S Clark

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Re: Listening Fatigue
« Reply #15 on: 27 Nov 2019, 03:01 am »
I suspect Jitter Distortion is all about xover in a multi way loudspeaker.
What???   I know you're a fan of single driver speakers, but is there anything to support this claim?

FullRangeMan

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Re: Listening Fatigue
« Reply #16 on: 27 Nov 2019, 03:31 am »
What???   I know you're a fan of single driver speakers, but is there anything to support this claim?
I was asking to Steve N, but since jitter is time fluctuations I suspect there is due the action of inductors and caps to attenuate the signal and impedance, especially in high order xovers.

FireGuy

Re: Listening Fatigue
« Reply #17 on: 27 Nov 2019, 12:58 pm »
Don't see a particular mention that the fatigue factor is solely relative to loudspeakers. 

With that said I'll go ahead and toss in this effect relative to headphones.  Of these I routinely switch out (Beyer T1, Senn HD 800 & HIFIMAN HE-400) for me there's never been an instance where I needed to take a listening break.  Never.  Maybe due to the quality drivers or the on-ear sensation.  Mid to high level cans is one caveat I'll say is applicable.

jriggy

Re: Listening Fatigue
« Reply #18 on: 27 Nov 2019, 02:31 pm »
Having listened to a lot of different systems over 30 years I have come to some conclusions:

1) Two types of distortion cause most fatigue: Harmonic Distortion and Jitter Distortion
2) When either of these are high, it is almost impossible to talk to another person when the music is playing at any volume
3) When distortion is high, my tinnitus in one ear starts to buzz.  I must back-down on the volume.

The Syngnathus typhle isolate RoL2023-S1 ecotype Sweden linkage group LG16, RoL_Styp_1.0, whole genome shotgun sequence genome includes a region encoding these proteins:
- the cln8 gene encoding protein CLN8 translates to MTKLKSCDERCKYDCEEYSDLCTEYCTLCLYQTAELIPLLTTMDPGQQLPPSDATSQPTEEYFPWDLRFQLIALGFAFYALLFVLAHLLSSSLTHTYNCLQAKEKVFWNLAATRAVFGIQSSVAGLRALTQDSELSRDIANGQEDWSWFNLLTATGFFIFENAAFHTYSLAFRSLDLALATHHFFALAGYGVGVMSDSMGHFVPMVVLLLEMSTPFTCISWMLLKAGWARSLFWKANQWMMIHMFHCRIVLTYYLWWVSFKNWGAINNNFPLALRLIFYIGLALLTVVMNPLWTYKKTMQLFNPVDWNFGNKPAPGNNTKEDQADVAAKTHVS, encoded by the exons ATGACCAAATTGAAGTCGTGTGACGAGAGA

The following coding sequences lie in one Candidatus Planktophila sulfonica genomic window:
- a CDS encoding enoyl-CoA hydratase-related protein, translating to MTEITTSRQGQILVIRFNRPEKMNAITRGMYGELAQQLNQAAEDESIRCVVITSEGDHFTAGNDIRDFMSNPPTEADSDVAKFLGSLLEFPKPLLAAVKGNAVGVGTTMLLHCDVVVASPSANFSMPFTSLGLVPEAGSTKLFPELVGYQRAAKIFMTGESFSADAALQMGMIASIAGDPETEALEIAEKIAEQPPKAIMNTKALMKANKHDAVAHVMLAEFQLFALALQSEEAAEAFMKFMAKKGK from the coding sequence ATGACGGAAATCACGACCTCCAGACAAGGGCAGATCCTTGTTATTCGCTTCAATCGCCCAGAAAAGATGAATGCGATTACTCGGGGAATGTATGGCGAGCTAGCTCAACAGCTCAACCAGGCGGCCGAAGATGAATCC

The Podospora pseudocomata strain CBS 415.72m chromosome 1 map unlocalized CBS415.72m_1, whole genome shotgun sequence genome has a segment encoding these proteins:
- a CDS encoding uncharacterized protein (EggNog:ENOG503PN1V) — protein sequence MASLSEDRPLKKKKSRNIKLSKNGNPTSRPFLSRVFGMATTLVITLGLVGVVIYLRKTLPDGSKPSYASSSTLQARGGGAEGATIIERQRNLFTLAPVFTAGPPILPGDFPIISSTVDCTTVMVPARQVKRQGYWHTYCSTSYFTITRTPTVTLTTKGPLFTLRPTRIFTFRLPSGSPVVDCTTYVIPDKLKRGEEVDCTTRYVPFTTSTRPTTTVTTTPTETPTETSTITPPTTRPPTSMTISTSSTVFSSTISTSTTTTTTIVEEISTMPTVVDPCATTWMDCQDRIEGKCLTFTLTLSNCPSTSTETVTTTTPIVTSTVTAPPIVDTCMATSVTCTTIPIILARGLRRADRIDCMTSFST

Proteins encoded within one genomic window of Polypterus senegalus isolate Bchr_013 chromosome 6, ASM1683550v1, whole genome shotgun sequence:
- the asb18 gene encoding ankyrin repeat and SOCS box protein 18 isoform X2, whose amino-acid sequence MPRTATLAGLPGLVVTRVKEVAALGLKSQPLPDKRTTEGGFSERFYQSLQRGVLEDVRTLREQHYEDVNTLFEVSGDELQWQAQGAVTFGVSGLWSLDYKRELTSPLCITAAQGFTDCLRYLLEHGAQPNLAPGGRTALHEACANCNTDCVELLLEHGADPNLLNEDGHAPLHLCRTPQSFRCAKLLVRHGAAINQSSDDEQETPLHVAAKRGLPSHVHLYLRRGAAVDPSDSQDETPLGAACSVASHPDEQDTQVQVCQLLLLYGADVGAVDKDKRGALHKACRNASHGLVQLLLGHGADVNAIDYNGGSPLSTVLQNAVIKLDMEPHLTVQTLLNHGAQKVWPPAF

Since I have been able to reduce jitter to unprecedented levels I have literally had no tinnitus attacks and I can listen to music at glass-breaking levels without fatigue. I can even have the volume fairly loud and easily talk over it to another person.

Based on my experience, it is more of a source issue than a speaker issue.  Some systems with poor active preamps may also exacerbate the situation.

I do agree on the massively compressed recordings.  Just try to listen to Bruno Mars albums...

Happy to see that my thoughts are with someone as knowable as Steve. After doing my current-best of ridding the system of distortion and some jitter, I can listen louder and longer now without “setting my ears off.”

 And speaking to ‘excessive detail’ adding to mental OR brightness/treble related fatigue, then there is still an issue; either simple gear synergy, power issues (not mentioned much herein yet), or distortions. A hi-fi system should be able to handle any level of inner-detail IF properly balanced.


OzarkTom

Re: Listening Fatigue
« Reply #19 on: 27 Nov 2019, 02:45 pm »
AC distortion has been my long time frustration. I don't have it now, but I would have to wait after midnight sometimes for the fatigue to go away. Battery systems never had that problem.